Ask Your Insurer: What’s The Difference Between Straight Rate And Deductible Policies?

by | 06.07.2019 | 3:22pm
Citing concerns over narrowing of gene pool, The Jockey Club is considering putting a limit on the number of mares a stallion may breed to in a given year

Equine insurance experts answer your questions about insuring Thoroughbreds for the breeding and auction realms. Email us at [email protected] if you have a question for an insurer.

QUESTION: Are there different types of Full Mortality, or All Risk Mortality, Policies? If so, what are they?

BRYCE BURTON: As we've discussed in previous issues, Full Mortality Coverage, also known as All Risk Mortality, is the most common coverage placed on Thoroughbreds. As the name suggests, it provides coverage on the animal for death due to any accident, illness, or condition. The policies can be written on either a Straight Rate basis or a Deductible basis.

Bryce Burton

With a Straight Rate Full Mortality Policy, there is no deductible applicable in the event of a loss. As soon as a claim is filed, the insurance company will pay the insured the full agreed-upon Sum Insured Value. As you'd expect, the rates are generally higher across the board than what you'd see within a Deductible Policy, resulting in higher premiums. Flat racers are generally on the higher end of that rating scale and breeding stock are at the lower end. The other Full Mortality option that is available to Thoroughbred owners is a Deductible Full Mortality Policy. In order for the underwriters to quote this option, they typically like to see a schedule of around 20 or more horses with a total sum insured value of around $1 million or more. No one horse can be insured in excess of 20 percent of the total sum insured on the policy. An annual aggregate deductible is calculated at inception of the policy, which must be exhausted within the policy period before a claim will be paid by the insurance company. When this type of policy is quoted, the applicant may be given a few deductible options, whether it be a higher premium rate and lower deductible rate, or vice versa. The owner has the option to choose the deductible amount that makes the most sense to his or her specific operation.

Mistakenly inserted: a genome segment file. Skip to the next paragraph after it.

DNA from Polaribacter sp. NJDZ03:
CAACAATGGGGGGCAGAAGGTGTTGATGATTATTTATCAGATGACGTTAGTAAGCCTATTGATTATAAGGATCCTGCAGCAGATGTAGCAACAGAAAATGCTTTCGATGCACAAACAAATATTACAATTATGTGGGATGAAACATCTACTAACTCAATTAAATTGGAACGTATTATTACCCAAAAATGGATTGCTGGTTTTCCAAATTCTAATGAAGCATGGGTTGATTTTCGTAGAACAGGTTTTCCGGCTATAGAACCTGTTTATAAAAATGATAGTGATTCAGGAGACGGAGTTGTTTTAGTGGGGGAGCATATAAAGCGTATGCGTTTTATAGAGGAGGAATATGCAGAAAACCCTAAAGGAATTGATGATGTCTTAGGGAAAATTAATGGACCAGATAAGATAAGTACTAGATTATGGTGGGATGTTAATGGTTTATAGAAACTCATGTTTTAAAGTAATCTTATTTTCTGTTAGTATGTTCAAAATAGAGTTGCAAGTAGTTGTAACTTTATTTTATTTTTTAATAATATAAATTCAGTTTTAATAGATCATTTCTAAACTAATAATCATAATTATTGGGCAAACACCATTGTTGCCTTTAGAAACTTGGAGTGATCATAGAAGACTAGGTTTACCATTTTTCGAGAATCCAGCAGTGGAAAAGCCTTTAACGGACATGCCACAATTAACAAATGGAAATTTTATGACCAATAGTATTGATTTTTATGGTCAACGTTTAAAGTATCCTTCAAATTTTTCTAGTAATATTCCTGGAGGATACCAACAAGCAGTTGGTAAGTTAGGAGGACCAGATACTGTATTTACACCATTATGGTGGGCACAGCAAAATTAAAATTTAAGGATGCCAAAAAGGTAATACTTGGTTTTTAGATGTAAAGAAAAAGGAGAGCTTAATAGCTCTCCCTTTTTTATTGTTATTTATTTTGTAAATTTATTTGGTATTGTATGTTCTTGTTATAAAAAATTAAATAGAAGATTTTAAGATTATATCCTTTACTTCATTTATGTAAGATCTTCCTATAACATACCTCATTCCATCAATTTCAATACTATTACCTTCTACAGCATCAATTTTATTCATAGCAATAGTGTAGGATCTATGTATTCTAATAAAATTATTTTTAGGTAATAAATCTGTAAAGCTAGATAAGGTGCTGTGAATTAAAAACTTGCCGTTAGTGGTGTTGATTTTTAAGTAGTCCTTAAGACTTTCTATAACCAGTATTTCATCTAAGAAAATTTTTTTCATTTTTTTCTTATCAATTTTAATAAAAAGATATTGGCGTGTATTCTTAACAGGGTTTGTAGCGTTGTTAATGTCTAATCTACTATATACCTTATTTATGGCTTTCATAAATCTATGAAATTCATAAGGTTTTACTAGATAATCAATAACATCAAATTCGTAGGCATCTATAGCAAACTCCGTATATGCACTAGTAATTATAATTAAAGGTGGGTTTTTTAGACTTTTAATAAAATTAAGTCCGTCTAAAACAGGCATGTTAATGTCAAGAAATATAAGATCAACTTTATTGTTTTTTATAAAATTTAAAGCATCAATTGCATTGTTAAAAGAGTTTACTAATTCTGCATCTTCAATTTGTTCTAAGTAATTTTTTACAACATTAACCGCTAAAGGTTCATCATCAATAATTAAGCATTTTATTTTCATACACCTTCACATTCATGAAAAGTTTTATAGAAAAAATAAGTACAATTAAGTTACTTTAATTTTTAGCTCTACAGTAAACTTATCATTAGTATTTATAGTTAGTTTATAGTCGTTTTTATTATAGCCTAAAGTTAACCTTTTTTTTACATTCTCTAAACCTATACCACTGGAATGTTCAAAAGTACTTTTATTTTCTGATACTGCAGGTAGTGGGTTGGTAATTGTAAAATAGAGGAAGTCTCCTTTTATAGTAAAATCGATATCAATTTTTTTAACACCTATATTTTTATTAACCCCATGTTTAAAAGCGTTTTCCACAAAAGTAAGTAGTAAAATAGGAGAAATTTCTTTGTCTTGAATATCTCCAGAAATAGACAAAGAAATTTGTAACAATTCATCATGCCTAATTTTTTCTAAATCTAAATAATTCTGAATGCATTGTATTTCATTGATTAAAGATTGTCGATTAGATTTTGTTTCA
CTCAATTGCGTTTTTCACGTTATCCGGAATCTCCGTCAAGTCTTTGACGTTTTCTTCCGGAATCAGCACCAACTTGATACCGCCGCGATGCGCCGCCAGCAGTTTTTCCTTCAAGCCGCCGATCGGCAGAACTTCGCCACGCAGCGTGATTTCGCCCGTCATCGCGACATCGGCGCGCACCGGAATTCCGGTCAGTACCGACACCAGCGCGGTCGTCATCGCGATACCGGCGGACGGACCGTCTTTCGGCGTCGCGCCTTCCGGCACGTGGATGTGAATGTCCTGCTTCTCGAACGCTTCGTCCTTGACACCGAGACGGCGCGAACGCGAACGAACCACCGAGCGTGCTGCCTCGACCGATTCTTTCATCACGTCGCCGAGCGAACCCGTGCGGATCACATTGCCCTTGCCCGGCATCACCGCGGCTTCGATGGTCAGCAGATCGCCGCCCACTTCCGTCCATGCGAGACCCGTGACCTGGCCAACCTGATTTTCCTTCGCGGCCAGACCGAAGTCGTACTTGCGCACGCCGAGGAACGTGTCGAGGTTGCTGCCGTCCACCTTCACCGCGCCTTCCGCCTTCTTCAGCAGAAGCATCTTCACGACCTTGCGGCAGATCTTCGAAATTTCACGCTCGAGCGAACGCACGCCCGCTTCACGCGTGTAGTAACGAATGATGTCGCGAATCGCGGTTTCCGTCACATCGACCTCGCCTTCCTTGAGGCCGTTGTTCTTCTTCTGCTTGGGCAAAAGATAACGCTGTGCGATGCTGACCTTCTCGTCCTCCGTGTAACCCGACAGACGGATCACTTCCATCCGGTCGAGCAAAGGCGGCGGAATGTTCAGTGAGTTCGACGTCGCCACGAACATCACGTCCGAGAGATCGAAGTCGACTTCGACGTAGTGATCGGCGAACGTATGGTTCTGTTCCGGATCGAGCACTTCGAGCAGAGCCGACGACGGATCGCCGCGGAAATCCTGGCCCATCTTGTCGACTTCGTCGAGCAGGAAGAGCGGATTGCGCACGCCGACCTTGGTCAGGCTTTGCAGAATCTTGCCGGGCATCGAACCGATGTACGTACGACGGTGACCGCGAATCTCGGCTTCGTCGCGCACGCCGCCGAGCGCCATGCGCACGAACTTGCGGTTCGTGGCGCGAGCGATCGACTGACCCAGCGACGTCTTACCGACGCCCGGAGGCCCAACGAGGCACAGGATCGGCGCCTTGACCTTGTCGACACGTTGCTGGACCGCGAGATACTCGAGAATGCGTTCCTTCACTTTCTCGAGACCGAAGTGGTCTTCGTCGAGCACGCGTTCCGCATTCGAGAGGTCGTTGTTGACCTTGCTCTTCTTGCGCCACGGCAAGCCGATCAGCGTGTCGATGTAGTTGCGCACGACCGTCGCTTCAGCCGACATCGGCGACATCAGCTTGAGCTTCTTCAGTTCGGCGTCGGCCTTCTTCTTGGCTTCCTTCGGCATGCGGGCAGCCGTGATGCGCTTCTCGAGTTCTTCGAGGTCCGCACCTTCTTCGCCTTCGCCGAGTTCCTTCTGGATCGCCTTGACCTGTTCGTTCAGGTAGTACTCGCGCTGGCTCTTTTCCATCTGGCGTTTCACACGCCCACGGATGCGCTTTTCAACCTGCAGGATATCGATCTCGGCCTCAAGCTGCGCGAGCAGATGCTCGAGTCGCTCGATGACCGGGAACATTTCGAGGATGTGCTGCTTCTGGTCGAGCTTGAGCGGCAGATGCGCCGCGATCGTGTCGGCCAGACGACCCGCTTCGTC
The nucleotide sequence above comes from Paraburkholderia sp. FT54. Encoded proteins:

If an owner has more than 20 horses, it's ultimately up to the policyholder, depending on their schedule of horses, to determine what they'd like to accomplish by putting the policy in place. For example, an owner with a handful of higher-valued horses, or a more top-heavy schedule, may elect to solely insure those horses on a Straight-Rate basis. Others who may have a schedule of 20-30 horses where the values are more evenly dispersed may elect to go with the Deductible option, so they're not “throwing darts” at which horses to insure.

We always recommend for applicants to quote a Straight Rate option as well as a few Deductible options in order to determine the correct fit for their specific schedule.

Bryce Burton is a property and liability specialist for Muirfield Insurance. He is from Frankfort, Ky., where he grew up an avid race fan. His Thoroughbred racing fandom combined with a collegiate internship in the insurance industry, culminated in a start in the equine insurance field. Bryce has been with Muirfield Insurance since 2014, following his graduation from Transylvania University in Lexington

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